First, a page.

Michel Abboud, Founder and Principal at NYC-based SOMA Architects, shares his views on the future of architecture in the Middle East.
SOMA BECAME GLOBALLY RENOWNED IN 2010 WITH THE PARK 51 ISLAMIC CENTER IN NYC, CLOSE TO GROUND ZERO. WHAT CAUSED THIS CONSTERNATION DO YOU THINK?
It became the centrepiece of larger concerns like freedom of religion, tolerance and bigotry. Opinions were split between the groups that perceived it as a provocation, and the groups that wished it to become a symbol of tolerance and social healing.
THERE IS A LOT OF CRITICISM ABOUT LEED CERTIFICATION AND HOW IT MAY NOT GO FAR ENOUGH. ARE THERE SOME THINGS YOU’D LIKE TO SEE IN THE ARCHITECTURE WORLD THAT MIGHT ENCOURAGE A MORE CIRCULAR ECONOMY?
To achieve a circular economy in the life cycle of a building, we have to start with the manufacturing processes of construction materials. And, as every component would need to be able to be repurposed, we would need to rethink the way we design and develop new techniques that could offer a second life to the waste produced when a structure is replaced. Architects can have a key role in this process if they adapt their design thinking with this goal in mind.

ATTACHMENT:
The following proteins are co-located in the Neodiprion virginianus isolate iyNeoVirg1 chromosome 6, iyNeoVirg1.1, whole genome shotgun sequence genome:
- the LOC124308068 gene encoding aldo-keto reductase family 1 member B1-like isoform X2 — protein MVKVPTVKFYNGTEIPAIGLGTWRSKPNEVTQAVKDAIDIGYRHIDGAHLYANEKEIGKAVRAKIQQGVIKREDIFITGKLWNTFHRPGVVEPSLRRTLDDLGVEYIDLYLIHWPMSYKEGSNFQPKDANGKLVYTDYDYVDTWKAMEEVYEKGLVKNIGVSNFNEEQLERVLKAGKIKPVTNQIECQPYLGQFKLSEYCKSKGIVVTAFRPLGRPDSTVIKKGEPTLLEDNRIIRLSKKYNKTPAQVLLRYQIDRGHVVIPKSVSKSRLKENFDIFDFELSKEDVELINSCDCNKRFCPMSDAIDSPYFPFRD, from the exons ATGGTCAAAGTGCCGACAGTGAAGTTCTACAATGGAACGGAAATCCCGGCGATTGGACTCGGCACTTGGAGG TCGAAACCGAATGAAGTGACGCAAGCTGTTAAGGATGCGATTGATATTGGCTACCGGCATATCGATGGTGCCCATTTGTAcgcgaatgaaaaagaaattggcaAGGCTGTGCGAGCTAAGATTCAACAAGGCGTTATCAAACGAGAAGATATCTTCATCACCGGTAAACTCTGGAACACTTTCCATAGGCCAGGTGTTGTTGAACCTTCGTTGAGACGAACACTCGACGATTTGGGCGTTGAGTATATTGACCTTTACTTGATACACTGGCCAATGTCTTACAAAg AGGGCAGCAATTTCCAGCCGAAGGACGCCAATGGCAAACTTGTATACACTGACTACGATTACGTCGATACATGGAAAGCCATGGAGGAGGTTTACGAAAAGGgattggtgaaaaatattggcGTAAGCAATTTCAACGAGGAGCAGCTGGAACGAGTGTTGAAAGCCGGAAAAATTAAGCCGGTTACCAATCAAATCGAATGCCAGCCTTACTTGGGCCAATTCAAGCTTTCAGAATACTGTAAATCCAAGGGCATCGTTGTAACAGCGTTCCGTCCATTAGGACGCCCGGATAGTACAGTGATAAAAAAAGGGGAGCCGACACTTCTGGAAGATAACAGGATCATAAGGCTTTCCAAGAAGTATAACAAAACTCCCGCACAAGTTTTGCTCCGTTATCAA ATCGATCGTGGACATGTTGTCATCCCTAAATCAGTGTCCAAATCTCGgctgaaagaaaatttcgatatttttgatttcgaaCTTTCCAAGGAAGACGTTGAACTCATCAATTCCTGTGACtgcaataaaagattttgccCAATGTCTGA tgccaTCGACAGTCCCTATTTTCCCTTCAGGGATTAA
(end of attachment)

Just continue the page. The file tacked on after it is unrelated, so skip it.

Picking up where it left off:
HOW DO YOU FORESEE THE NEXT TEN YEARS IN TERMS OF ARCHITECTURE IN THE MENA REGION?
I believe the market will continue to grow and the emergence of new cities like Neom in Saudi Arabia are testament to governments creating new markets while at the same time building an identity that is more and more open to cultural diversity and global integration.